Research Article

Effects of ambulance transport in critically ill patients.

Br Med J 1975; 1 doi: http://dx.doi.org/10.1136/bmj.1.5954.386 (Published 15 February 1975) Cite this as: Br Med J 1975;1:386
  1. G Waddell,
  2. P D Scott,
  3. N W Lees,
  4. I M Ledingham

    Abstract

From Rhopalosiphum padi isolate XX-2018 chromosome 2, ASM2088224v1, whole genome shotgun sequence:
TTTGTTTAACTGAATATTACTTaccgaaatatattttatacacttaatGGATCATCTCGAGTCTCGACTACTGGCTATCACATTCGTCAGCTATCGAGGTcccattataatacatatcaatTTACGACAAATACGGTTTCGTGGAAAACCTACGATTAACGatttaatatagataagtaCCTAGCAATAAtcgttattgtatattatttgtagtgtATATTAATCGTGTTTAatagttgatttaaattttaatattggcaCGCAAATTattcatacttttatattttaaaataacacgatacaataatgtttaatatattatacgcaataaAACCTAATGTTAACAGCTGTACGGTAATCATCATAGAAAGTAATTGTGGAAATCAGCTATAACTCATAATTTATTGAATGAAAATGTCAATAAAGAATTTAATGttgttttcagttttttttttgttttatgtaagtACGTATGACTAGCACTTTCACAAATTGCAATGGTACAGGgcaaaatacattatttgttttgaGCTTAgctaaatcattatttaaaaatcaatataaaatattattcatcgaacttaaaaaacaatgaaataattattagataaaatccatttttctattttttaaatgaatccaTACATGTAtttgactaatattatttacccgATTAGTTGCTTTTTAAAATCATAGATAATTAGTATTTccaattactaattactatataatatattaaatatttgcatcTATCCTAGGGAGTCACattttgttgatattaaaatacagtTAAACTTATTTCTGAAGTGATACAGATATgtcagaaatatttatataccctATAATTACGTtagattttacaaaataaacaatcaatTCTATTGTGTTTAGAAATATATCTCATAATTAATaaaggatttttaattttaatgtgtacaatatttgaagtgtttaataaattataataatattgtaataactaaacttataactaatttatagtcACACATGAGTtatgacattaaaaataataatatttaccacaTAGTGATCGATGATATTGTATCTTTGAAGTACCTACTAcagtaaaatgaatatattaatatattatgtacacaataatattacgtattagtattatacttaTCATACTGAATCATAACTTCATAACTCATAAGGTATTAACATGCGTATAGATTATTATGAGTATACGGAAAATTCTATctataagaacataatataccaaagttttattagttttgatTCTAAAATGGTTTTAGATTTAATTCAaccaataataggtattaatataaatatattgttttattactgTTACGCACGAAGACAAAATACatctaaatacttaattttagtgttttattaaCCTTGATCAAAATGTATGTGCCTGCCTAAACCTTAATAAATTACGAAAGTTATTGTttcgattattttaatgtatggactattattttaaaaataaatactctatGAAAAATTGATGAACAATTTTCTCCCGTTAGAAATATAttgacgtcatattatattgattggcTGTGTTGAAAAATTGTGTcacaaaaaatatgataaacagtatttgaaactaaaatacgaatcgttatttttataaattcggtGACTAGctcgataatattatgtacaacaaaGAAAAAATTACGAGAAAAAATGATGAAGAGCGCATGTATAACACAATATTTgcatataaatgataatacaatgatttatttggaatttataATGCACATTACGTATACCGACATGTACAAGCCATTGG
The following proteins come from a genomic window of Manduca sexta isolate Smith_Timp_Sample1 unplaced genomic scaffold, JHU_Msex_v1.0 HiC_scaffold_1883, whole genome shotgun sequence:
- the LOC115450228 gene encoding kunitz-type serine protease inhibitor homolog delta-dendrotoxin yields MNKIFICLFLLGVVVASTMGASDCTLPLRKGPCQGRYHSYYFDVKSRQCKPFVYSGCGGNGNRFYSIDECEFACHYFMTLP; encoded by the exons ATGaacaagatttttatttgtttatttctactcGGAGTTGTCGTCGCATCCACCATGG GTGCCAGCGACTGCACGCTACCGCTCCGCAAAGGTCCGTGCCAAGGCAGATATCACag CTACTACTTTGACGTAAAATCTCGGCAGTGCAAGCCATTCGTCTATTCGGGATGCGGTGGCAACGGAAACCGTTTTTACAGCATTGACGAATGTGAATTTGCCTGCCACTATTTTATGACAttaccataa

Two groups of critically ill patients were transferred by ambulance from other hospitals to a central intensive therapy unit. The effect of transport was reviewed retrospectively in 46 patients and prospectively in 20 patients. Of the 46 patients reviewed retrospectively six became hypotensive, six became hypertensive, and seven developed delayed hypotension. One patient developed fits and six out of 13 patients had a rise in arterial PCO-2 of 1-6-4-1 kPa (12-31 mm Hg). Of the 20 patients reviewed prospectively, one patient became hypertensive due to overtransfusion, one had a fit, but none became hypotensive. Three out of four cases of delayed hypotension were related to starting intermittent positive pressure ventilation. Arterial PCO-2 fell in one patient and arterial PCO-2 rose in two, each change being related to changed oxygen therapy or narcotics. There were no changes in other cardiovascular or respiratory indices, body temperature, or urine production. Earlier transfer, resuscitation before transfer, continuing medical care during the journey, and hence a slower smoother journey seemed to be important factors in the management of these patients. Our findings, may have important implications in the future regional organization of the care of critically ill patients.